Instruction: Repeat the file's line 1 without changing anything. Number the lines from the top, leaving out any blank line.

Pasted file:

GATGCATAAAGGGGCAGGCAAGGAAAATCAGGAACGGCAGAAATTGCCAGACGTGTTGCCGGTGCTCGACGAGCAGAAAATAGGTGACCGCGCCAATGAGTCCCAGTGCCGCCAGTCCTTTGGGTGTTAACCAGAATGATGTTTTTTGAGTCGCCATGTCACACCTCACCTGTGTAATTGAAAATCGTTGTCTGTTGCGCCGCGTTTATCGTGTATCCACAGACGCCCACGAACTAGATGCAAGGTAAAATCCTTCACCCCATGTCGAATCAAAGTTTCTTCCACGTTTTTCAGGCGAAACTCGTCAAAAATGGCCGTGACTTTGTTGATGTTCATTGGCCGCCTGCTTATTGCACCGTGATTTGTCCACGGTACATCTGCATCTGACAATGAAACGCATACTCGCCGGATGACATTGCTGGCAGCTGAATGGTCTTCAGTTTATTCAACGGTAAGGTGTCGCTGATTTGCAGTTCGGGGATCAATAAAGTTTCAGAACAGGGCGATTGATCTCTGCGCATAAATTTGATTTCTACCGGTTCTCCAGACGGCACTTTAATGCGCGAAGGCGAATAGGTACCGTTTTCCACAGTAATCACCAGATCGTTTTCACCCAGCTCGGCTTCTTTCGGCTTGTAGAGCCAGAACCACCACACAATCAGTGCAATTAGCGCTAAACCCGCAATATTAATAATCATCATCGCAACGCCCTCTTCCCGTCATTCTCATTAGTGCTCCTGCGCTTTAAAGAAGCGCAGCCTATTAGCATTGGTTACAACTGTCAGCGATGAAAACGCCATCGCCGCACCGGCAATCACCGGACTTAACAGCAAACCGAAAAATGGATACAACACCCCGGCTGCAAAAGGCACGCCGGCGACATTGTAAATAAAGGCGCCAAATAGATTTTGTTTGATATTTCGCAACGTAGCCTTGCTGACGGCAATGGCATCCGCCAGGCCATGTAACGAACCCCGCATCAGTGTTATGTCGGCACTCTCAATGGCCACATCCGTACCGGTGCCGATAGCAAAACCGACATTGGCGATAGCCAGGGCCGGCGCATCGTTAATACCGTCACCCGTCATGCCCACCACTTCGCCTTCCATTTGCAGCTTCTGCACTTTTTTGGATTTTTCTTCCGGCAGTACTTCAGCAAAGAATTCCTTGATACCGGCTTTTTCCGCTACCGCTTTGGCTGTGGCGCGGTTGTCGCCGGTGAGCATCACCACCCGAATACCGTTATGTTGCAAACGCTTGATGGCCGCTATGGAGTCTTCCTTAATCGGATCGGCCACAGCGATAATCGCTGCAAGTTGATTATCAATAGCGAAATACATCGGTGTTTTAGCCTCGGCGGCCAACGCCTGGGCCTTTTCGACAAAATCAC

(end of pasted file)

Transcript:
GATGCATAAAGGGGCAGGCAAGGAAAATCAGGAACGGCAGAAATTGCCAGACGTGTTGCCGGTGCTCGACGAGCAGAAAATAGGTGACCGCGCCAATGAGTCCCAGTGCCGCCAGTCCTTTGGGTGTTAACCAGAATGATGTTTTTTGAGTCGCCATGTCACACCTCACCTGTGTAATTGAAAATCGTTGTCTGTTGCGCCGCGTTTATCGTGTATCCACAGACGCCCACGAACTAGATGCAAGGTAAAATCCTTCACCCCATGTCGAATCAAAGTTTCTTCCACGTTTTTCAGGCGAAACTCGTCAAAAATGGCCGTGACTTTGTTGATGTTCATTGGCCGCCTGCTTATTGCACCGTGATTTGTCCACGGTACATCTGCATCTGACAATGAAACGCATACTCGCCGGATGACATTGCTGGCAGCTGAATGGTCTTCAGTTTATTCAACGGTAAGGTGTCGCTGATTTGCAGTTCGGGGATCAATAAAGTTTCAGAACAGGGCGATTGATCTCTGCGCATAAATTTGATTTCTACCGGTTCTCCAGACGGCACTTTAATGCGCGAAGGCGAATAGGTACCGTTTTCCACAGTAATCACCAGATCGTTTTCACCCAGCTCGGCTTCTTTCGGCTTGTAGAGCCAGAACCACCACACAATCAGTGCAATTAGCGCTAAACCCGCAATATTAATAATCATCATCGCAACGCCCTCTTCCCGTCATTCTCATTAGTGCTCCTGCGCTTTAAAGAAGCGCAGCCTATTAGCATTGGTTACAACTGTCAGCGATGAAAACGCCATCGCCGCACCGGCAATCACCGGACTTAACAGCAAACCGAAAAATGGATACAACACCCCGGCTGCAAAAGGCACGCCGGCGACATTGTAAATAAAGGCGCCAAATAGATTTTGTTTGATATTTCGCAACGTAGCCTTGCTGACGGCAATGGCATCCGCCAGGCCATGTAACGAACCCCGCATCAGTGTTATGTCGGCACTCTCAATGGCCACATCCGTACCGGTGCCGATAGCAAAACCGACATTGGCGATAGCCAGGGCCGGCGCATCGTTAATACCGTCACCCGTCATGCCCACCACTTCGCCTTCCATTTGCAGCTTCTGCACTTTTTTGGATTTTTCTTCCGGCAGTACTTCAGCAAAGAATTCCTTGATACCGGCTTTTTCCGCTACCGCTTTGGCTGTGGCGCGGTTGTCGCCGGTGAGCATCACCACCCGAATACCGTTATGTTGCAAACGCTTGATGGCCGCTATGGAGTCTTCCTTAATCGGATCGGCCACAGCGATAATCGCTGCAAGTTGATTATCAATAGCGAAATACATCGGTGTTTTAGCCTCGGCGGCCAACGCCTGGGCCTTTTCGACAAAATCAC